On June 30, 2016, the Italian news outlet La Stampa put out an article written by Gianni Valente with the provocative headline, ‘Zen to Chinese Catholics: If agreement with China is signed, do not follow the Pope.’ ‘Zen,’ of course, refers not to Buddhism, but to the retired Roman Catholic bishop of Hong Kong, Joseph Cardinal Zen Ze-ken. While the article makes no mention of the word ‘schism’ in Zen’s call for Chinese Catholics to openly disagree with the Bishop of Rome, Cosmos the in Lost’s ever-energetic author Artur Rosman posted it on my Facebook timeline (as he is often wont to do) from a person who captioned it: ‘Retired Hong Kong Cardinal Calls for Schism.’ Rosman asked me if I wanted to comment, and I happily acquiesced, as this is a clear case where critical theorist Slavoj Žižek’s compliment that someone may be wrong but ‘not an idiot’ cannot be extended.
La Stampa’s article is basically a rehash of Cardinal Zen’s blog post from June 23, 2016. To Valente’s credit, most of the piece is a verbatim translation of the post, taking readers through Zen’s complaint about opportunists in the Vatican and in the People’s Republic of China (PRC) coming close to a deal and why the Vatican joining forces with the government-sponsored Catholic Church in China, the Chinese Patriotic Association (CPA), is such a bad idea. What gives off the bizarre impression that Zen is calling for schism from the Vatican is Valente’s interspersed commentary. ‘As is widely known,’ Valente writes in the second paragraph, ‘the elderly cardinal is not keen on the kind of Sino-Vatican pax that is apparently being witnessed in the exchanges taking place between Chinese officials their and Vatican counterparts [typo in original], confirmed by Pope Francis,’ resorting instead to losing ‘no time in pressuring Chinese Catholics to choose the path of silent dissociation.’ Later in the article, Valente contrasts Zen’s uncompromising attitude with John Paul II and Benedict XVI legitimizing some CPA bishops, putatively signaling that they ‘have always indicated dialogue, rather than contradiction, as the way to attempt to resolve problems face [sic] by Chinese Catholicism in its relationship with the civil authorities.’
To buy into Valente’s assertions would require readers to be completely ignorant of Zen’s actual record. If Zen has contributed anything to Sino-Vatican dialogue, it is that neither ‘Sino’ nor ‘Vatican’ are hazy, vague ideas that can be brought into a harmonious conversation. For Zen, both the PRC and the Holy See are complex institutions beholden to internal politicking. While it is thus easy to be seduced by the romantic idea of an exoticized oriental nation like China finally coming to a rapprochement with Rome, Zen calls for a measure of intellectual chastity. The PRC and the CPA are not coherent institutions; as Zen discussed as far back as 2011 with Fr Thomas Rosica at Salt and Light TV, the PRC government is not the CPA, who are not the people in the ‘open church.’ To say that Francis’s predecessors legitimized CPA bishops, then, is to fudge the facts. As historian Paul Mariani notes, it may be true that ‘Rome has cautiously let it be known that—over the years—it has reconciled with perhaps the great majority of “patriotic” bishops. For a long time, their names…were a closely held secret’ (p. 220). But what this means, Zen notes, is that these bishops are actually loyal to Rome but serving in the open church; this is not so much an acknowledgement of the legitimacy of the CPA, as it is an attempt to undermine it by suggesting that without Vatican approval, CPA bishops are still illegitimate.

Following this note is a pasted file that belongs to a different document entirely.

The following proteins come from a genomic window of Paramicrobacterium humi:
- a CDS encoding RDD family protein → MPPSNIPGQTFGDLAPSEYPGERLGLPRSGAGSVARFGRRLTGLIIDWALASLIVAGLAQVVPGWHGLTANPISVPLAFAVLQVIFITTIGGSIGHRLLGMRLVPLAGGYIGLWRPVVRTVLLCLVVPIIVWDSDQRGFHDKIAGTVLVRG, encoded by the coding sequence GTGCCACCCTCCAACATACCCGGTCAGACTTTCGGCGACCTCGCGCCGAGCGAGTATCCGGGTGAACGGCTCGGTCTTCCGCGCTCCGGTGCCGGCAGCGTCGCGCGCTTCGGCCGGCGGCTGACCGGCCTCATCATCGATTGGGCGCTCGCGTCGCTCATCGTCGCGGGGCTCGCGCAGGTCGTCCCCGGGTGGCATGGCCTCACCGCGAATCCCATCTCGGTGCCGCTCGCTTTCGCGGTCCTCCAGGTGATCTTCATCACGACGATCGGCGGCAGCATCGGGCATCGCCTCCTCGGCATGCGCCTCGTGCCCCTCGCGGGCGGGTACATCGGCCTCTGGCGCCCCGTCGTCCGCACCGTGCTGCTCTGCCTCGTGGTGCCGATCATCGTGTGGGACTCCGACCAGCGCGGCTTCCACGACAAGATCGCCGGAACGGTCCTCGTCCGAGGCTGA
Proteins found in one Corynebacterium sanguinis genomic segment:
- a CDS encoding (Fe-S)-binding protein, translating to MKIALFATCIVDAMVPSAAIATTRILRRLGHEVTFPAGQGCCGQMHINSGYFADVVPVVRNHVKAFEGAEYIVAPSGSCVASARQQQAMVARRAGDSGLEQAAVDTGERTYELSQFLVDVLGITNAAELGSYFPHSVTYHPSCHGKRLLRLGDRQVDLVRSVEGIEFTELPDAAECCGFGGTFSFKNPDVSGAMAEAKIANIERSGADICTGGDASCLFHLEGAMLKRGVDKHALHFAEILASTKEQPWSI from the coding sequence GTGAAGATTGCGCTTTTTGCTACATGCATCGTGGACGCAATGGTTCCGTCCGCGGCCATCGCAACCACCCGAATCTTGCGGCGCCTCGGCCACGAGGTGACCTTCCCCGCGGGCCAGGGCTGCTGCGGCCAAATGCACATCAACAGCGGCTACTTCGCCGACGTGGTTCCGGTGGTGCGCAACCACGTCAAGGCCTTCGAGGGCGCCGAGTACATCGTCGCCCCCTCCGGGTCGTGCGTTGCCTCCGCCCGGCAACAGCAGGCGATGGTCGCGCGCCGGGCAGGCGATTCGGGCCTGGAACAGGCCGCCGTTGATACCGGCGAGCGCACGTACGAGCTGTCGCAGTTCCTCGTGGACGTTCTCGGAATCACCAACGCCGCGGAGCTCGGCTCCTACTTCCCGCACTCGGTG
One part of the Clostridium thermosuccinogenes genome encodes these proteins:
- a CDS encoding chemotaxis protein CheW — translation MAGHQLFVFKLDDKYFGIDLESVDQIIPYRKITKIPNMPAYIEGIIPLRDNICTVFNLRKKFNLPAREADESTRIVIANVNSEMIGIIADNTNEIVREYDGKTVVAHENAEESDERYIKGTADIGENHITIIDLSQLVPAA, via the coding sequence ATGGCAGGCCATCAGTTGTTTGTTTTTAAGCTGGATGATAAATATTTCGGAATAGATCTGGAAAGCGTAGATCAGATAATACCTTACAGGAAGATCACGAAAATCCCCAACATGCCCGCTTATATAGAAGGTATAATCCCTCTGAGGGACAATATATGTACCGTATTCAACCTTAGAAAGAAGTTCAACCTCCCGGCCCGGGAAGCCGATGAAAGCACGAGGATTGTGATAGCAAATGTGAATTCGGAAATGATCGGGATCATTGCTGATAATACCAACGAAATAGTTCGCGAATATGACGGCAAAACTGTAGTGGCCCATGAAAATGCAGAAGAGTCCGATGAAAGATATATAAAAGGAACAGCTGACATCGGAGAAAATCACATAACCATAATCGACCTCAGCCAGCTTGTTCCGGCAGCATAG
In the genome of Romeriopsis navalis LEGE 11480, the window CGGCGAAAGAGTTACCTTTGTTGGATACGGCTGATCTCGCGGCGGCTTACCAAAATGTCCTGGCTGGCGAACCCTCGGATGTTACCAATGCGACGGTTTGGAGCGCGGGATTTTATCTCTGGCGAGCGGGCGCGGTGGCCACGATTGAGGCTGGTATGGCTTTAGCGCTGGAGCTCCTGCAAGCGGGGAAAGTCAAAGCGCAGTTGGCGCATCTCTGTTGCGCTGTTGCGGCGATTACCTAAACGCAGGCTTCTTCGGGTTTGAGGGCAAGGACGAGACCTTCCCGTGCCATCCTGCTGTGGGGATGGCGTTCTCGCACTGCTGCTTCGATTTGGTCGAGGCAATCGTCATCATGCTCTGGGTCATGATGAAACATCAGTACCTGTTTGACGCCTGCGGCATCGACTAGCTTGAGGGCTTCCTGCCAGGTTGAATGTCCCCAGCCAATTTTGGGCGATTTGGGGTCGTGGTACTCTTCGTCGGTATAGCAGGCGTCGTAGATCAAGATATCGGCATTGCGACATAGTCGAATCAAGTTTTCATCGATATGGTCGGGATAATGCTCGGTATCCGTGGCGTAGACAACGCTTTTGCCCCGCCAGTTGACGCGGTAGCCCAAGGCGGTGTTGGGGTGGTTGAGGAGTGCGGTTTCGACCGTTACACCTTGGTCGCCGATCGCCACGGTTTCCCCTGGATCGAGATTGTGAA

Zen is not playing around with semantics, as there is some precedence for bishops of the open church expressing their secret (or sometimes, not-so-secret) loyalty to Rome. During the 1998 Asian Synod called by John Paul II in preparation for the Great Jubilee of 2000, Bishop John Tong Hon (now Cardinal Tong, and Zen’s successor in Hong Kong) recounted the story of an open-church bishop who organized a retreat for underground Catholics and their bishop. Because the government authorities refused to let the underground bishop preach, the open-church bishop gave a short homily and asked if there were any questions, so the underground bishop rose and asked a series of questions, after which the faithful realized that if all of his inquiries were worded as statements, they would compose a homily in its own right (Asian Synod, p. 118). These collaborations between persons in the open and underground churches – in ways that undermine instead of reinforce the legitimacy of the CPA – have come to a head in the contested ordination of Bishop Thomas Ma Daqin, a bishop ordained in Shanghai in 2012 with both Vatican and PRC approval. Immediately after his ordination, Ma denounced the CPA and was immediately put under house arrest, only recently coming out with a cryptic blog post possibly not even entirely authored by him saying that he had seen the error of being ‘confused by the outside world’ (read: the Holy See) and, with admiration for CPA bishop Aloysius Jin, was being reconciled to the CPA. In turn, Zen took to his blog to denounce the Vatican for failing to support Ma after all of his loyalty to Rome.